80-20-principle As an RD, I have received various forms of judgement and pre-conceived notions about my lifestyle and eating habits. “I bet you don’t eat that.” “How do you eat that and stay thin?” “Don’t judge me for eating these chips – I had a craving.” The truth is that I don’t have a perfect diet. I have a sweet tooth, I eat out, and even indulge in ‘junk food’ when I’m out such as pizza. Do I feel guilty about indulging in sweets and junk food? Not one bit. Why? I follow the 80/20 rule.

  • This means I eat ‘good’ 80% of the time – I plan my meals around colorful fruits and vegetables, I choose whole grains, I reach for legumes, dairy products and eggs for proteins. I cook many of meals myself from scratch.
  • 20% of the time? I have fun. I allow myself a small portion of candy with my lunch. I have a piece of a pie for dessert.

Why does this 80/20 rule work? It allows room for indulgence every day.   It keeps you from being too restrictive. It prevents you from obsessive and unhealthy thoughts about food that could potentially lead to dangerous eating behaviors such as disordered eating. The way that I view it, is that it seems unreasonable to avoid all unhealthy behaviours. It might be possible, but it seems to make for a rather dull existence. I try to make a conscious decision to only engage in as much of these behaviours as I need to be happy. That is what I would advocate that others do as well, as it seems like the most realistic method of living a (generally) healthy lifestyle for the long term.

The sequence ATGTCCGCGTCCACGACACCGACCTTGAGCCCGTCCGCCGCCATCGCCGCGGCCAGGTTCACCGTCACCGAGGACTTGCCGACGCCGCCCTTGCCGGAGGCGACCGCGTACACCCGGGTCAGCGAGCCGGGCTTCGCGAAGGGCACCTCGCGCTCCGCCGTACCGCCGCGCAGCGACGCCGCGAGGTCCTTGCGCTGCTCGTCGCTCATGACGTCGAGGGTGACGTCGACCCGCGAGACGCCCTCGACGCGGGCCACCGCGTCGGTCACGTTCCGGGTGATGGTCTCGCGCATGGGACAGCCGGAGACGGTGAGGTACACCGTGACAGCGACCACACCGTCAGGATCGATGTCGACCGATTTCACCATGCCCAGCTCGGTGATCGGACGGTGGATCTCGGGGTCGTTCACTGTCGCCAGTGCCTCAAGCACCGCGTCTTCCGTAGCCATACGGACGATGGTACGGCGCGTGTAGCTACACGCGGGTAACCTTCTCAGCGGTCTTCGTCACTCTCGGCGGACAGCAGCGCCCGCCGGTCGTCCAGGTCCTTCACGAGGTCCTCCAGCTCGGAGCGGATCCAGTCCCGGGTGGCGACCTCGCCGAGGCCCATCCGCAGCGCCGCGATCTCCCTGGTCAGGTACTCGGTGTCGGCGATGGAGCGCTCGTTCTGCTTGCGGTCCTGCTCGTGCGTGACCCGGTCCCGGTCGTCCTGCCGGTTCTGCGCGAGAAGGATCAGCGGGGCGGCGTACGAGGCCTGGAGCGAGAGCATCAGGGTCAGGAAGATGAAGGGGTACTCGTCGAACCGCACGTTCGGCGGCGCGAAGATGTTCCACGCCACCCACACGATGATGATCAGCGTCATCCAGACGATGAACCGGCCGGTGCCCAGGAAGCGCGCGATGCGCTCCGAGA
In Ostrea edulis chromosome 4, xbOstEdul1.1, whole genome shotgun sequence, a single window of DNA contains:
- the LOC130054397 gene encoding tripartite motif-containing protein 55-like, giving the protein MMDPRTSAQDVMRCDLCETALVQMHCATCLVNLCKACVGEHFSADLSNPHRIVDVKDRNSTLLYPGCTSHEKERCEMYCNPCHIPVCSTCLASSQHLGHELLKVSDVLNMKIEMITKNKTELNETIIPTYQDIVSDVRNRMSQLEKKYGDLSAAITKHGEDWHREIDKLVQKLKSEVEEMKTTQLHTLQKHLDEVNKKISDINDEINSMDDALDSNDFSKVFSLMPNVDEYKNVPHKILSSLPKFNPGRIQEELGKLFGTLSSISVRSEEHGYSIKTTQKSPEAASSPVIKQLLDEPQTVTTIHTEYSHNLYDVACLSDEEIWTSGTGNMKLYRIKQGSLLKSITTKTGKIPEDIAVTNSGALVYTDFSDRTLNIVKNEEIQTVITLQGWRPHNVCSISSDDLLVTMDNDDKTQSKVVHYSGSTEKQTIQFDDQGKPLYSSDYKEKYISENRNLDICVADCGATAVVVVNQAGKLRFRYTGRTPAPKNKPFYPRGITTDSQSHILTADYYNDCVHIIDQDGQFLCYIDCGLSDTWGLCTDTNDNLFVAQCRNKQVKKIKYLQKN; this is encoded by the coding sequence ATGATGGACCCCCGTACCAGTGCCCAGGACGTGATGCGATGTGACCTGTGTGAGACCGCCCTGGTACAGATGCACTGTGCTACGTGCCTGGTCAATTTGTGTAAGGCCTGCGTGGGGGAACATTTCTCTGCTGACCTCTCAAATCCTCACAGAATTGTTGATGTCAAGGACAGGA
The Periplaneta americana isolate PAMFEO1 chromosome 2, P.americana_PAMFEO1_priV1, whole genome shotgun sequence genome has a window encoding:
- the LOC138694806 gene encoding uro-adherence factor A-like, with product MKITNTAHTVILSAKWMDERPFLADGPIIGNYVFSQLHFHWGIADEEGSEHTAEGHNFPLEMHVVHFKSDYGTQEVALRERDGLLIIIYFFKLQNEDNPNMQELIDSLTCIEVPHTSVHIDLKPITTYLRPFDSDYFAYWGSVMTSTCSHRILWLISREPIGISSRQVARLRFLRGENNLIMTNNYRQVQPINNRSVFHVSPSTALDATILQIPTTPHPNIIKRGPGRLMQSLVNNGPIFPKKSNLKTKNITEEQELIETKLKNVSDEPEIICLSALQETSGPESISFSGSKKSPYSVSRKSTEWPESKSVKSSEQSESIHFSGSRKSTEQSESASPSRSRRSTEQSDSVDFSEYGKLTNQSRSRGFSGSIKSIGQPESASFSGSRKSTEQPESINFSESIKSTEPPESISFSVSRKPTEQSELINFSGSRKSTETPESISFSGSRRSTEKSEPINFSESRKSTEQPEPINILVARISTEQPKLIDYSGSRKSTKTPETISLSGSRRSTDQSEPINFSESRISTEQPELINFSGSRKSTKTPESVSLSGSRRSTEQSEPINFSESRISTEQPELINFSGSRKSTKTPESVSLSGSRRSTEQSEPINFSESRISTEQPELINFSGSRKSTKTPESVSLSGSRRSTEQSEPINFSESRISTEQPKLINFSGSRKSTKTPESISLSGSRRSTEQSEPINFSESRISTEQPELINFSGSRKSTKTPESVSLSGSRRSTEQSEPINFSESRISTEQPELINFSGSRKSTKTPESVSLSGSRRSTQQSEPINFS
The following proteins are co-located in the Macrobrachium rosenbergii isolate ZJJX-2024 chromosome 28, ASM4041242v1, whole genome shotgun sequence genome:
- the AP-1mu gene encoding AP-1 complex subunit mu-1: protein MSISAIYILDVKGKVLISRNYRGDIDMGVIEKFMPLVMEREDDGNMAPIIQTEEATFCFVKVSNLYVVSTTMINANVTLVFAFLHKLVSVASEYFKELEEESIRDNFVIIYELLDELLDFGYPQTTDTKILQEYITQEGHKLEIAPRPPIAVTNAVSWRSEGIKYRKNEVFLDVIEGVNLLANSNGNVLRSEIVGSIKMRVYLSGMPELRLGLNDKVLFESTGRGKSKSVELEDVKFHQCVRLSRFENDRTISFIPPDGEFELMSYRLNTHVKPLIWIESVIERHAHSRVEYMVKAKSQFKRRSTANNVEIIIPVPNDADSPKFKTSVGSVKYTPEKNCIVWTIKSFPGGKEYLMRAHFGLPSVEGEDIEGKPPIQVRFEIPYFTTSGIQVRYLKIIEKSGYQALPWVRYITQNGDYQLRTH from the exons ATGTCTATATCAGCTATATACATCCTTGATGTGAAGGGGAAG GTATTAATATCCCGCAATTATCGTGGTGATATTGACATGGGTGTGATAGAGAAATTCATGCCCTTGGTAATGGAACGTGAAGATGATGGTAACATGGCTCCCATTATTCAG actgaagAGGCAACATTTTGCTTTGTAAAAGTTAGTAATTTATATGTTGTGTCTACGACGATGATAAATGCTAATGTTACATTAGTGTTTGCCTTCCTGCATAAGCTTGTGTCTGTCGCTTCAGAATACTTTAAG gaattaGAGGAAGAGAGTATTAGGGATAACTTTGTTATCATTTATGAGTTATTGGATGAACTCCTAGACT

During interactions with patients who are dieting in the past, I have observed this perfectionist behaviour of trying to make good choices 100% of the time. One slip up – they would write their diet off for the day and state they would try again tomorrow. This one slip up would create a downwards spiral of indulgence:

“I was hungry and had no energy to make dinner when I got home so I ordered a pizza. After I ate two slices, I realized that I had slipped off of my diet. I then proceeded to eat 4 more slices and had indulged in some leftover birthday cake for dessert that I had been avoiding having. I then consumed half a bag of chips while watching t.v because I was upset  that my will power wasn’t strong enough to keep on my diet for the day.”

Don’t expect to be perfect. Perfection is what leads people off course. It’s what makes you down that entire bag of chips and pint of ice cream because all you’ve eaten is carrots and boiled chicken for days.

It’s not about willpower. It’s about balance and being realistic. Work actively to reduce guilty feelings around eating.

Leave a Reply

This site uses Akismet to reduce spam. Learn how your comment data is processed.